One of the reasons the U.S. Department of Energy (DOE)’s David Sandalow claims the government ought to look into the development of a rare earths chain is that many of the technologies that are presently proposed to replace fossil fuels and foster a global clean energy economy almost all contain rare earths. For example, wind turbines, electric cars and solar panels all use rare earth elements… and the list goes on. According to experts in the field, rare earths are difficult to replace with other materials; in specialized products, they are irreplaceable.

As for the Canadian Government, although it did not propose new laws pertaining to rare earths per se, is interested in ensuring a greater integration of sustainable development into departmental policies and advancing Canada’s sustainable development interests is clear in their 2009 Sustainable Development Agenda. The Canadian “Green Mining Initiative” also provides, amongst other things, a framework from which development of a clean energy industry can come about. For example, CANMET-Mining and Minerals Science Labs, a federal-level organization, is currently doing R & D in order to find solutions to a range of environmental challenges. This R & D includes research on zirconium, yttrium and rare earths.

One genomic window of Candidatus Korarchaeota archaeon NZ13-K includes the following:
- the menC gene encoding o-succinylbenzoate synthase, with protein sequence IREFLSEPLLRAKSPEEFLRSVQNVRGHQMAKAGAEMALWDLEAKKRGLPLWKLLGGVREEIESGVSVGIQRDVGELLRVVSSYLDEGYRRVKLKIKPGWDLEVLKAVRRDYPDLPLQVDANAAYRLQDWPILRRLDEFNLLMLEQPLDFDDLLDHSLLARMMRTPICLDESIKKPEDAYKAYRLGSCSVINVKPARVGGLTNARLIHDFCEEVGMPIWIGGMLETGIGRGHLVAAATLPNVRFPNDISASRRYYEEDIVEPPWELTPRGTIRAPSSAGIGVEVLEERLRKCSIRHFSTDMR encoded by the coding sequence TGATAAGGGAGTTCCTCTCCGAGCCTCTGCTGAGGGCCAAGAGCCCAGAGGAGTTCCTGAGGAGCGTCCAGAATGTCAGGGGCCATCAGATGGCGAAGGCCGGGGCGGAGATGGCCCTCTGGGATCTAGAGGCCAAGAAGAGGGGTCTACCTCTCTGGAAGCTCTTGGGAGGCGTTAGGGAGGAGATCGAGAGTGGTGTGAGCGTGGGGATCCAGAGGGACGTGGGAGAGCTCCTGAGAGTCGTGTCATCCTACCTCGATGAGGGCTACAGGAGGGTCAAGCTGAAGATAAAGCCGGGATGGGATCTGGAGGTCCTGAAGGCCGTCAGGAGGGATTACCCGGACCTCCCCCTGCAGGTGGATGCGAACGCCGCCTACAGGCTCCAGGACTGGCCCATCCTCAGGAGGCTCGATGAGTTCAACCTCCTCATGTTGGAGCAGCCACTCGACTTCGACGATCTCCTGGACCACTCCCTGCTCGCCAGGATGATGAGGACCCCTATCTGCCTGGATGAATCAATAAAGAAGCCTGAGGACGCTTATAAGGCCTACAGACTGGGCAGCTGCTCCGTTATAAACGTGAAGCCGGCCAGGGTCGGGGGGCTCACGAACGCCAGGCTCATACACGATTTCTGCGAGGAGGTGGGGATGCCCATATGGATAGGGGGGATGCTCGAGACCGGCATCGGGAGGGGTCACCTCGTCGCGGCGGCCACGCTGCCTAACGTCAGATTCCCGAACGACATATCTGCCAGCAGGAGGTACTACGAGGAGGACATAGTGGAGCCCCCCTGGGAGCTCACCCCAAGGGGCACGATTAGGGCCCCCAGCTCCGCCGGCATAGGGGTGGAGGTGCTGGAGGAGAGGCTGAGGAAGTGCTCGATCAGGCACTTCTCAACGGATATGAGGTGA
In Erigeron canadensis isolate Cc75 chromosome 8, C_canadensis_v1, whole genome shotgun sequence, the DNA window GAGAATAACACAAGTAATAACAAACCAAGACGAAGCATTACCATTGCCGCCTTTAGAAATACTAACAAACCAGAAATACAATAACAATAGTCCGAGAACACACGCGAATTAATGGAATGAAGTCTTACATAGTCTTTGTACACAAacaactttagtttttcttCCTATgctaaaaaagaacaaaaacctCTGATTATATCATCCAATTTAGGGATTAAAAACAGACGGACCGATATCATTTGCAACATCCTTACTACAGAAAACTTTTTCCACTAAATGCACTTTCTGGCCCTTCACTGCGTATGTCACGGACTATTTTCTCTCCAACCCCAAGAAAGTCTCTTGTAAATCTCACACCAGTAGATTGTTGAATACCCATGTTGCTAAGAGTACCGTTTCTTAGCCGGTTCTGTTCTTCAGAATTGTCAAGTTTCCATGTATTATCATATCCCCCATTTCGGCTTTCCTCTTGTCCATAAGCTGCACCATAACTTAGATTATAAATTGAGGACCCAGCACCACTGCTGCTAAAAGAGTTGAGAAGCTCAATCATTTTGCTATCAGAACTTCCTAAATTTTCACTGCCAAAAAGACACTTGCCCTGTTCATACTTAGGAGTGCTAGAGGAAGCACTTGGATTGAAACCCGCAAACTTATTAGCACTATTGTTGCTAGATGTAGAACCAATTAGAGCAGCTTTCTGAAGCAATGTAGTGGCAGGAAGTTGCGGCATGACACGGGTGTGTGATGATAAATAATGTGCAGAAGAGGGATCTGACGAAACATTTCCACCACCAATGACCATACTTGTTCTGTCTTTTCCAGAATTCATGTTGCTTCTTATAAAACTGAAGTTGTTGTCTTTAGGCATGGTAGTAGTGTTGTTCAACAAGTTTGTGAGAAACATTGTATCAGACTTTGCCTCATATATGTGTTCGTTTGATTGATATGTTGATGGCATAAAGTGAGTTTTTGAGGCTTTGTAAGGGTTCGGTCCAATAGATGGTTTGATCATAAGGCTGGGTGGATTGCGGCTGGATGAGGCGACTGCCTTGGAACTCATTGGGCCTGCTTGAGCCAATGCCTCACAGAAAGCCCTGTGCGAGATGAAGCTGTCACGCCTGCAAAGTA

Alternative energy research and development is underway in other areas of the world as well. For example, in Asian countries, the demand for nuclear-grade zirconium alloy is expected to grow to by more 60% between 2010 and 2020 because of the increase of nuclear power plants, whereas the world demand only increases by approximately 25-30%. India recently launched the National Solar Mission, which has a goal of reaching 20 gigawatts of installed solar capacity by 2020. This clearly indicates that reliance on fossil fuels for their energy consumption is unviable.

Unless the world’s governments radically change their policies as regards to environmentally-friendly and a more sustainable type of economy, rare earths and zirconium are resources that may help these bodies to achieve part their goals. At least for the G20 countries, there is presently a political will to achieve an understanding about sustainability and climate change.


Potential North American Supply of Rare Earths and Yttrium Oxides*

In 2008 world demand was about 131,000 m.t. of TREO in various forms, such as carbonates, chlorides, oxides and occasionally individual metals for a total of U.S. $ 1.25 billion. Demand has grown from 8 to 10% per year between 2000 and 2007. The major consumers are China (60%), Japan and north-east Asia (20%), United States (13%) and the rest of the world (7%).